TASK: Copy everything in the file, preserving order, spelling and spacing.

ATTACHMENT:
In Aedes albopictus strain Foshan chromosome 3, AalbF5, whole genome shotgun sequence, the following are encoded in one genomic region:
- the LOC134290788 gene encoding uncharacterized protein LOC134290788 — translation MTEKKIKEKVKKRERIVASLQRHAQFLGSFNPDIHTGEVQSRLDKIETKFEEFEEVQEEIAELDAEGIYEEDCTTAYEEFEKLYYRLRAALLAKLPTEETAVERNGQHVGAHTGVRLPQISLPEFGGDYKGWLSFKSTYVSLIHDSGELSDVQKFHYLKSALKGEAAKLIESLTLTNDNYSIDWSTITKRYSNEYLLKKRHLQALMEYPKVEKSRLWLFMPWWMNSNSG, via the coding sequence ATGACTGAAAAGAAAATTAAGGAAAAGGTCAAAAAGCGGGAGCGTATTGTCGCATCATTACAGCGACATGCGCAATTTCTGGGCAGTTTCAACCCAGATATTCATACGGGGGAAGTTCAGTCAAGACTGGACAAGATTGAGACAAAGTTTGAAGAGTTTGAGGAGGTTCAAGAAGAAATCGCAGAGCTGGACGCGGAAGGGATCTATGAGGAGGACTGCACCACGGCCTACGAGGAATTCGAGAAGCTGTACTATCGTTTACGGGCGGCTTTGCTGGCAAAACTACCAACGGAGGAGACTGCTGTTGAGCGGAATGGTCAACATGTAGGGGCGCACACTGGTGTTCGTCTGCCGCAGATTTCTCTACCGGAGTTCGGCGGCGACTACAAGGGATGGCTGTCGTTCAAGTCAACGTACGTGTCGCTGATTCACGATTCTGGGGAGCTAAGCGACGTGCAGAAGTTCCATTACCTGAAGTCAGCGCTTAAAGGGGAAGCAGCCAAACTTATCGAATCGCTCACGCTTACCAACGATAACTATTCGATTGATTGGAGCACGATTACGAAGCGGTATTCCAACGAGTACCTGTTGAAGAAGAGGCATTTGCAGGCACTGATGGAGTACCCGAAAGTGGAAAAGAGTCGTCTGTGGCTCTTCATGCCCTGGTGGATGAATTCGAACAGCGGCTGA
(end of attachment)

In Aedes albopictus strain Foshan chromosome 3, AalbF5, whole genome shotgun sequence, the following are encoded in one genomic region:
- the LOC134290788 gene encoding uncharacterized protein LOC134290788 — translation MTEKKIKEKVKKRERIVASLQRHAQFLGSFNPDIHTGEVQSRLDKIETKFEEFEEVQEEIAELDAEGIYEEDCTTAYEEFEKLYYRLRAALLAKLPTEETAVERNGQHVGAHTGVRLPQISLPEFGGDYKGWLSFKSTYVSLIHDSGELSDVQKFHYLKSALKGEAAKLIESLTLTNDNYSIDWSTITKRYSNEYLLKKRHLQALMEYPKVEKSRLWLFMPWWMNSNSG, via the coding sequence ATGACTGAAAAGAAAATTAAGGAAAAGGTCAAAAAGCGGGAGCGTATTGTCGCATCATTACAGCGACATGCGCAATTTCTGGGCAGTTTCAACCCAGATATTCATACGGGGGAAGTTCAGTCAAGACTGGACAAGATTGAGACAAAGTTTGAAGAGTTTGAGGAGGTTCAAGAAGAAATCGCAGAGCTGGACGCGGAAGGGATCTATGAGGAGGACTGCACCACGGCCTACGAGGAATTCGAGAAGCTGTACTATCGTTTACGGGCGGCTTTGCTGGCAAAACTACCAACGGAGGAGACTGCTGTTGAGCGGAATGGTCAACATGTAGGGGCGCACACTGGTGTTCGTCTGCCGCAGATTTCTCTACCGGAGTTCGGCGGCGACTACAAGGGATGGCTGTCGTTCAAGTCAACGTACGTGTCGCTGATTCACGATTCTGGGGAGCTAAGCGACGTGCAGAAGTTCCATTACCTGAAGTCAGCGCTTAAAGGGGAAGCAGCCAAACTTATCGAATCGCTCACGCTTACCAACGATAACTATTCGATTGATTGGAGCACGATTACGAAGCGGTATTCCAACGAGTACCTGTTGAAGAAGAGGCATTTGCAGGCACTGATGGAGTACCCGAAAGTGGAAAAGAGTCGTCTGTGGCTCTTCATGCCCTGGTGGATGAATTCGAACAGCGGCTGA